On the night of December 5, 2017, a transgender woman was murdered at a park in Port of Spain, Trinidad, a country where the legal framework does not include any component through which a person can change his or her sexual identity. The victim’s “legal” name was registered as Keon Patterson, but she was better known by the moniker Sasha Fierce (inspired by American singer Beyonce’s stage persona), through which she was a staunch advocate of the local transgender community and an HIV spokesperson.
Fierce was featured in the Friends4LifeTT video, uploaded to YouTube in August 2017, which explored what it’s like to be a transgender person in Trinidad and Tobago. Reports suggestthat Fierce was shot and killed by two men, who police have since called in for questioning.
While Trinidad and Tobago is used to violent crime, Fierce’s murder has raised the issue of the way in which lesbian, gay, bisexual, transgender and queer (LGBTQ) people are treated in Caribbean societies. The twin island republic has not always shown tolerance for gender fluidity, as is the case with other island nations, such as Jamaica, which has routinely demonstrated a lack of understanding about the LGBTQ community.
Users of social media networks were vocal in their criticism. Lara Quentrall-Thomas lamented:
This wonderful human being, who cared so much for others, died for no reason .. other than perhaps, being different. Trinidad has reached a new low.
Comments on her public thread ranged from calling the country “third world” in attitude to criticising the government for “not putting laws in place to protect all citizens”, saying, it is “truly heartbreaking and unfortunate that members of the LGBT community cannot be themselves”.
Sodomy is listed in Trinidad and Tobago law as a criminal offence, but that has not translatedinto any pending cases for consensual homosexual sex. The law is therefore only one aspect of the issue; deeply embedded societal attitudes tend to have a much greater impact on the daily lives of LGBTQ people in the Caribbean space.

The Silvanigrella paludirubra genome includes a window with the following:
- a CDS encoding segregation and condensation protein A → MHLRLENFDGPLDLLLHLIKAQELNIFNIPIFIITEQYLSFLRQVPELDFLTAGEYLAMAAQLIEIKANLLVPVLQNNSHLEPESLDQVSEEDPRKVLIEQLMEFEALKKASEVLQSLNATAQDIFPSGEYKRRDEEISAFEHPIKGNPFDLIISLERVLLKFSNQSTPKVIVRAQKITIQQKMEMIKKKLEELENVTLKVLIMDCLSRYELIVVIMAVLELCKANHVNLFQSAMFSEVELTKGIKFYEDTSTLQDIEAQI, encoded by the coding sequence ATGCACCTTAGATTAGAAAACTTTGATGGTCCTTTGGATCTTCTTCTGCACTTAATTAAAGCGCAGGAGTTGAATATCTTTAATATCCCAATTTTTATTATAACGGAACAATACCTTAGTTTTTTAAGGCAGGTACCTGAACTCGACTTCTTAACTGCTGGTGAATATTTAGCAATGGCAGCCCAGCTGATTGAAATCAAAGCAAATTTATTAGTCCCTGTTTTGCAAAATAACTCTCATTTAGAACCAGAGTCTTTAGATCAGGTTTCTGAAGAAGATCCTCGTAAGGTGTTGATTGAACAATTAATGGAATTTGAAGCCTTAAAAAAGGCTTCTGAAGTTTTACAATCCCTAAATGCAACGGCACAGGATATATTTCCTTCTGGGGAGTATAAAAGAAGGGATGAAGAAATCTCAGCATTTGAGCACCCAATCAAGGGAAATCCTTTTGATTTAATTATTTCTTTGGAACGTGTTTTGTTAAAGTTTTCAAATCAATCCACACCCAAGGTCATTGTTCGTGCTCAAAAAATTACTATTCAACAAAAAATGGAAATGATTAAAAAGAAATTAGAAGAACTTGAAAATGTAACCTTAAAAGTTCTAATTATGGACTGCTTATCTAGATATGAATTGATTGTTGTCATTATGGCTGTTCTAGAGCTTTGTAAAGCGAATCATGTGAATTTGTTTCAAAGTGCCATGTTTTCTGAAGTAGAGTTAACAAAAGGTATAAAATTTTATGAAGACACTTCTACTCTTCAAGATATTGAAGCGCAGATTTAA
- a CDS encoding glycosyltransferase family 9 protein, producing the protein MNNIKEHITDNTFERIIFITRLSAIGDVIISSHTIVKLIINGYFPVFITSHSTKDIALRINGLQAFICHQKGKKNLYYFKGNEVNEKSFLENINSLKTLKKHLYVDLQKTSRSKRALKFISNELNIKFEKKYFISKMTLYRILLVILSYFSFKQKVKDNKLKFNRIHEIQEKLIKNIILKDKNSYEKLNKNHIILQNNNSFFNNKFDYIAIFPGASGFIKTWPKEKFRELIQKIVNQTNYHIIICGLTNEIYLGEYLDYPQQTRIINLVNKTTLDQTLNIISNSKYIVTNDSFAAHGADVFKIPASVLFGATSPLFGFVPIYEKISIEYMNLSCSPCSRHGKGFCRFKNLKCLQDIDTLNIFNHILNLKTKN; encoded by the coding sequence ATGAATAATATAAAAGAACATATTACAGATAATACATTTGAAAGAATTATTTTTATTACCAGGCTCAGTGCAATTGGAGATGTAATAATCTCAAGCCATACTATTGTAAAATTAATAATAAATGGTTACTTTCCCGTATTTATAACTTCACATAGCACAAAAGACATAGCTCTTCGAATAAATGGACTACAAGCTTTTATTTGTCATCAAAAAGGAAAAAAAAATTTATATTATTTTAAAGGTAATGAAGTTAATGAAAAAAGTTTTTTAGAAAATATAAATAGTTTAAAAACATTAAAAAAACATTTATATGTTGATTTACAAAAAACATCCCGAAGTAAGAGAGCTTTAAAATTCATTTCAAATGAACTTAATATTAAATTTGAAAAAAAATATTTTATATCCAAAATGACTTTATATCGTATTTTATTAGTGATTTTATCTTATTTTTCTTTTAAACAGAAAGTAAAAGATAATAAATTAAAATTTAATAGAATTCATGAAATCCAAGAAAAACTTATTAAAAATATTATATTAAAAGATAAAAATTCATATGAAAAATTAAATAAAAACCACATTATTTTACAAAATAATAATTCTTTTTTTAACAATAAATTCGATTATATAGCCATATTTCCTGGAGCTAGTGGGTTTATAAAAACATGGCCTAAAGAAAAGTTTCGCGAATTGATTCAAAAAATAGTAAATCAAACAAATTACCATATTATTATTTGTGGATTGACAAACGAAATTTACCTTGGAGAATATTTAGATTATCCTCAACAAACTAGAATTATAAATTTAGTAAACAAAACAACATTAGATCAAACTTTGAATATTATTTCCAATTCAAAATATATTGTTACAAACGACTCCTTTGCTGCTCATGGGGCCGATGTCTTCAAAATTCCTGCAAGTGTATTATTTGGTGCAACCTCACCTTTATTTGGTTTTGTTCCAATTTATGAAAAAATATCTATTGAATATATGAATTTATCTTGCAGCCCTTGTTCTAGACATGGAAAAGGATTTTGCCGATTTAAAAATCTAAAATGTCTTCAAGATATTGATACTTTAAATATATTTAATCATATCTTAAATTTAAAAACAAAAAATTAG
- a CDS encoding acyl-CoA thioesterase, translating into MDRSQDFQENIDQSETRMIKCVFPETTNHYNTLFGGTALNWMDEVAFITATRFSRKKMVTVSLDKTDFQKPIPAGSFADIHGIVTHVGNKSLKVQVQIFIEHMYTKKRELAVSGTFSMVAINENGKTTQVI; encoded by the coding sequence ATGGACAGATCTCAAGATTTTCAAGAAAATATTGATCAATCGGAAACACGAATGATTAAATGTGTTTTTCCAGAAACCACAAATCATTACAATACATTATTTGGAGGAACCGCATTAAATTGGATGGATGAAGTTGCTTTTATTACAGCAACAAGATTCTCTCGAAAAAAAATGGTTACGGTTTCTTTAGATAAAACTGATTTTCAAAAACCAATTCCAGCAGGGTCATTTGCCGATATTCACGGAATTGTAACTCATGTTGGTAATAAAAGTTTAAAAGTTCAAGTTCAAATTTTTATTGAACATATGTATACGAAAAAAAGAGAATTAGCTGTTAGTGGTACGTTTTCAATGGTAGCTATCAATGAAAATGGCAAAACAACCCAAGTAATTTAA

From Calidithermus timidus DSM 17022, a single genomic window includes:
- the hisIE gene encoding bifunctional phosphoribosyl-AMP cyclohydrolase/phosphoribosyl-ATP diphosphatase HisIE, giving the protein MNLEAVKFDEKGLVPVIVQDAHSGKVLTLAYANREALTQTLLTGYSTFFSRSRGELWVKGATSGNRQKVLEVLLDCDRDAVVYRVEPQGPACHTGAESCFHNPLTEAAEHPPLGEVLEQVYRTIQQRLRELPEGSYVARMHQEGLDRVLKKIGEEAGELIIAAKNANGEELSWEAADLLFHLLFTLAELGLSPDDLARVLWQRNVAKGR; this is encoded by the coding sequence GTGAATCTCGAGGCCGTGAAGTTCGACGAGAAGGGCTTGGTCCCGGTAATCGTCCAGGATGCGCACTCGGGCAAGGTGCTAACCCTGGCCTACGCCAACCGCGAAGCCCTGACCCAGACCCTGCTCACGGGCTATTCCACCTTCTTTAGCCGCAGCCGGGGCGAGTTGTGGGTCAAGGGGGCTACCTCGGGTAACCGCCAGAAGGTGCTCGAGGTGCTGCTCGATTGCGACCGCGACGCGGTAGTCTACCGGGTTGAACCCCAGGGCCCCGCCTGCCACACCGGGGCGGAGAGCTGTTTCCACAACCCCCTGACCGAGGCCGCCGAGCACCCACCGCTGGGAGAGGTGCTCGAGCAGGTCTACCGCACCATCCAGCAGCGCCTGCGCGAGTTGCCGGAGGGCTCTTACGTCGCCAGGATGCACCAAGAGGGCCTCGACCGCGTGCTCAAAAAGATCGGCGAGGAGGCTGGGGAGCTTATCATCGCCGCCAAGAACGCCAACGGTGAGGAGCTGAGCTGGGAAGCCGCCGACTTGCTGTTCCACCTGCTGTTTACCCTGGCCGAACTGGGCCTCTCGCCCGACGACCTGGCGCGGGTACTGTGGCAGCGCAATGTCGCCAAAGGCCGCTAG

Such attitudes are often influenced by conservative religious pronouncements on sexual and gender minorities. The bias has filtered into both mainstream media reporting and social media comments on the murder, which the Coalition Advocating for Inclusion of Sexual Orientation (CAISO) said has “added to the violence”.
This despite attempts a few years ago to discuss how the media should report equitably and responsibly on issues affecting the LGBTQ community. Commenting on one 2015 television series which tracked the everyday life of a transgender woman living in Trinidad and Tobago, Facebook user Daniel Khairi commented:
This makes me anxious and the preview questions are awful. Trans people are always subject to ‘why’ and ‘what’s in between your legs.’ I have no faith that [the television station] will do right by this woman.
For years now, this has been a commonly expressed sentiment:
Three things NOT to do when a transwoman is murdered: 1) Don’t send the media dehumanising pictures of her dead body to publish. 2) Don’t make her death about you. 3) Don’t fundraise for your hotel room.
The reference is a jab at Trinidad-born, UK-based activist Jason Jones, who is challenging the island’s sodomy laws as unconstitutional in a case that will be heard on January 30, 2018 in the High Court in Port of Spain. Jones, who was interviewed in an article about Fierce’s murder for Gay Star News, is trying to raise money to offset his costs for mounting the legal challenge.
In another post, CAISO commended one local daily for “correcting its old story (which had called Sasha a ‘transgender man’), and changing the pronouns in it to she and her. The updated story also omits a speculation about sex work.”
The same newspaper, Trinidad and Tobago Newsday, carried a follow-up story which said that Fierce’s friends “are afraid to mourn her death publicly” for fear of being targeted, but Facebook user Andre Bagoo was resolute:
Sasha Fierce is dead bt hear this: freedom is not. We will not be afraid. We will not cower in our homes. We will marry the night.
A memorial in Fierce’s honour was held on December 8, 2017.